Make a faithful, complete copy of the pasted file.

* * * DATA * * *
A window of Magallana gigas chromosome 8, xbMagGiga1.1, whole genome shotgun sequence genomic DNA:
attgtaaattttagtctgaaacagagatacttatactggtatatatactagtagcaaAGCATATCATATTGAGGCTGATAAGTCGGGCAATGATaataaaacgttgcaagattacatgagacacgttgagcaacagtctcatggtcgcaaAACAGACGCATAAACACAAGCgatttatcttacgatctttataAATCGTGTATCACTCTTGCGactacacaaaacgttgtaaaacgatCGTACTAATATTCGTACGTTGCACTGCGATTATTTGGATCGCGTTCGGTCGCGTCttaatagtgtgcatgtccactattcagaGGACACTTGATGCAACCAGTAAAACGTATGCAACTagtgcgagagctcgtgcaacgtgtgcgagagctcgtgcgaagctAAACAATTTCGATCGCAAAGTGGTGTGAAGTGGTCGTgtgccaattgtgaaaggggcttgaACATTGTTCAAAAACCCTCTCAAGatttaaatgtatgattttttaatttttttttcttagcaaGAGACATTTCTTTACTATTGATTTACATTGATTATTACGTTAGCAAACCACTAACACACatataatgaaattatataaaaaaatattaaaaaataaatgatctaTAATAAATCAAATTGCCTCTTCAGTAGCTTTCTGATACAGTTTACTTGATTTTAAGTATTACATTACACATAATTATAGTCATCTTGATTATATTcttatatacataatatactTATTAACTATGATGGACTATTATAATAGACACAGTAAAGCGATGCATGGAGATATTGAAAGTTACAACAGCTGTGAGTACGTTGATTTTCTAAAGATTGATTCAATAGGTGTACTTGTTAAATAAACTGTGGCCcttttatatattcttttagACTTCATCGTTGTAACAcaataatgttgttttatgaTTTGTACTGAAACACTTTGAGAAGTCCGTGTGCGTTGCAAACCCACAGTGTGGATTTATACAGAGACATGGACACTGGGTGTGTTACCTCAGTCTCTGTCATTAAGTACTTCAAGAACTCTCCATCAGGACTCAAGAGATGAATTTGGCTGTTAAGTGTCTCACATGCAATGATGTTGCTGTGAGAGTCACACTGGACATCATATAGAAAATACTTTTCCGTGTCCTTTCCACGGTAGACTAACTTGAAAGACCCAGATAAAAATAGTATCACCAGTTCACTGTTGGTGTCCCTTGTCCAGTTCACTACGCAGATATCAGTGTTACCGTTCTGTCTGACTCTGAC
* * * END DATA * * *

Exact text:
A window of Magallana gigas chromosome 8, xbMagGiga1.1, whole genome shotgun sequence genomic DNA:
attgtaaattttagtctgaaacagagatacttatactggtatatatactagtagcaaAGCATATCATATTGAGGCTGATAAGTCGGGCAATGATaataaaacgttgcaagattacatgagacacgttgagcaacagtctcatggtcgcaaAACAGACGCATAAACACAAGCgatttatcttacgatctttataAATCGTGTATCACTCTTGCGactacacaaaacgttgtaaaacgatCGTACTAATATTCGTACGTTGCACTGCGATTATTTGGATCGCGTTCGGTCGCGTCttaatagtgtgcatgtccactattcagaGGACACTTGATGCAACCAGTAAAACGTATGCAACTagtgcgagagctcgtgcaacgtgtgcgagagctcgtgcgaagctAAACAATTTCGATCGCAAAGTGGTGTGAAGTGGTCGTgtgccaattgtgaaaggggcttgaACATTGTTCAAAAACCCTCTCAAGatttaaatgtatgattttttaatttttttttcttagcaaGAGACATTTCTTTACTATTGATTTACATTGATTATTACGTTAGCAAACCACTAACACACatataatgaaattatataaaaaaatattaaaaaataaatgatctaTAATAAATCAAATTGCCTCTTCAGTAGCTTTCTGATACAGTTTACTTGATTTTAAGTATTACATTACACATAATTATAGTCATCTTGATTATATTcttatatacataatatactTATTAACTATGATGGACTATTATAATAGACACAGTAAAGCGATGCATGGAGATATTGAAAGTTACAACAGCTGTGAGTACGTTGATTTTCTAAAGATTGATTCAATAGGTGTACTTGTTAAATAAACTGTGGCCcttttatatattcttttagACTTCATCGTTGTAACAcaataatgttgttttatgaTTTGTACTGAAACACTTTGAGAAGTCCGTGTGCGTTGCAAACCCACAGTGTGGATTTATACAGAGACATGGACACTGGGTGTGTTACCTCAGTCTCTGTCATTAAGTACTTCAAGAACTCTCCATCAGGACTCAAGAGATGAATTTGGCTGTTAAGTGTCTCACATGCAATGATGTTGCTGTGAGAGTCACACTGGACATCATATAGAAAATACTTTTCCGTGTCCTTTCCACGGTAGACTAACTTGAAAGACCCAGATAAAAATAGTATCACCAGTTCACTGTTGGTGTCCCTTGTCCAGTTCACTACGCAGATATCAGTGTTACCGTTCTGTCTGACTCTGAC